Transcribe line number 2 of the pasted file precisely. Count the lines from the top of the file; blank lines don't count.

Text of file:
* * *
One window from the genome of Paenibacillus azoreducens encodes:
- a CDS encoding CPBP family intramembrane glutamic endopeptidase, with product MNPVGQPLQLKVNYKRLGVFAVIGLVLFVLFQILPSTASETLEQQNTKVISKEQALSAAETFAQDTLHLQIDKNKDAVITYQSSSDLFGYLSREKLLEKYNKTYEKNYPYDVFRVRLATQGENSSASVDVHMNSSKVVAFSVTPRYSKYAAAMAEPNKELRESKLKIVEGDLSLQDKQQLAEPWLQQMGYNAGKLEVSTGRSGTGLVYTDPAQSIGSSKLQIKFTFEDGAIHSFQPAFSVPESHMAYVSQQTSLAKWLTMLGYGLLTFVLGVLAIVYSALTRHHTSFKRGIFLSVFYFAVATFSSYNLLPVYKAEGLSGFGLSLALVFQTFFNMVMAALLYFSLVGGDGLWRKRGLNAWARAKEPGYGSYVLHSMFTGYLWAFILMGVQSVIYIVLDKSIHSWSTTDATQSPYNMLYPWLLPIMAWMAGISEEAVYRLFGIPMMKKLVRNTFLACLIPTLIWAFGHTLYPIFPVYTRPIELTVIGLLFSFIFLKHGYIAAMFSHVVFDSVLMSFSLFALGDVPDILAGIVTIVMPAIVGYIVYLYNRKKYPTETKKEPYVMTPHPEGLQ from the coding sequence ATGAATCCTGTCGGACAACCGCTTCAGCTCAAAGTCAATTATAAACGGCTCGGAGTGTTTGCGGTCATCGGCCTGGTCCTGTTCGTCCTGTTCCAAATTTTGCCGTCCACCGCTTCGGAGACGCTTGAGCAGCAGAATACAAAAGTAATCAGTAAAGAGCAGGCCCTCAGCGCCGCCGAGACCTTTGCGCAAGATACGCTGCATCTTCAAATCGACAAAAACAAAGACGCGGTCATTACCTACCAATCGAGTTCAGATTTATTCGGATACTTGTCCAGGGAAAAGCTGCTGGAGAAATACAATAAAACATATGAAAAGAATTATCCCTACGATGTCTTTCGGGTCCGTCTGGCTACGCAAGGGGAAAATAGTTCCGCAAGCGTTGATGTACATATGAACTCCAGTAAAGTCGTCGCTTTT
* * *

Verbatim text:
- a CDS encoding CPBP family intramembrane glutamic endopeptidase, with product MNPVGQPLQLKVNYKRLGVFAVIGLVLFVLFQILPSTASETLEQQNTKVISKEQALSAAETFAQDTLHLQIDKNKDAVITYQSSSDLFGYLSREKLLEKYNKTYEKNYPYDVFRVRLATQGENSSASVDVHMNSSKVVAFSVTPRYSKYAAAMAEPNKELRESKLKIVEGDLSLQDKQQLAEPWLQQMGYNAGKLEVSTGRSGTGLVYTDPAQSIGSSKLQIKFTFEDGAIHSFQPAFSVPESHMAYVSQQTSLAKWLTMLGYGLLTFVLGVLAIVYSALTRHHTSFKRGIFLSVFYFAVATFSSYNLLPVYKAEGLSGFGLSLALVFQTFFNMVMAALLYFSLVGGDGLWRKRGLNAWARAKEPGYGSYVLHSMFTGYLWAFILMGVQSVIYIVLDKSIHSWSTTDATQSPYNMLYPWLLPIMAWMAGISEEAVYRLFGIPMMKKLVRNTFLACLIPTLIWAFGHTLYPIFPVYTRPIELTVIGLLFSFIFLKHGYIAAMFSHVVFDSVLMSFSLFALGDVPDILAGIVTIVMPAIVGYIVYLYNRKKYPTETKKEPYVMTPHPEGLQ from the coding sequence ATGAATCCTGTCGGACAACCGCTTCAGCTCAAAGTCAATTATAAACGGCTCGGAGTGTTTGCGGTCATCGGCCTGGTCCTGTTCGTCCTGTTCCAAATTTTGCCGTCCACCGCTTCGGAGACGCTTGAGCAGCAGAATACAAAAGTAATCAGTAAAGAGCAGGCCCTCAGCGCCGCCGAGACCTTTGCGCAAGATACGCTGCATCTTCAAATCGACAAAAACAAAGACGCGGTCATTACCTACCAATCGAGTTCAGATTTATTCGGATACTTGTCCAGGGAAAAGCTGCTGGAGAAATACAATAAAACATATGAAAAGAATTATCCCTACGATGTCTTTCGGGTCCGTCTGGCTACGCAAGGGGAAAATAGTTCCGCAAGCGTTGATGTACATATGAACTCCAGTAAAGTCGTCGCTTTT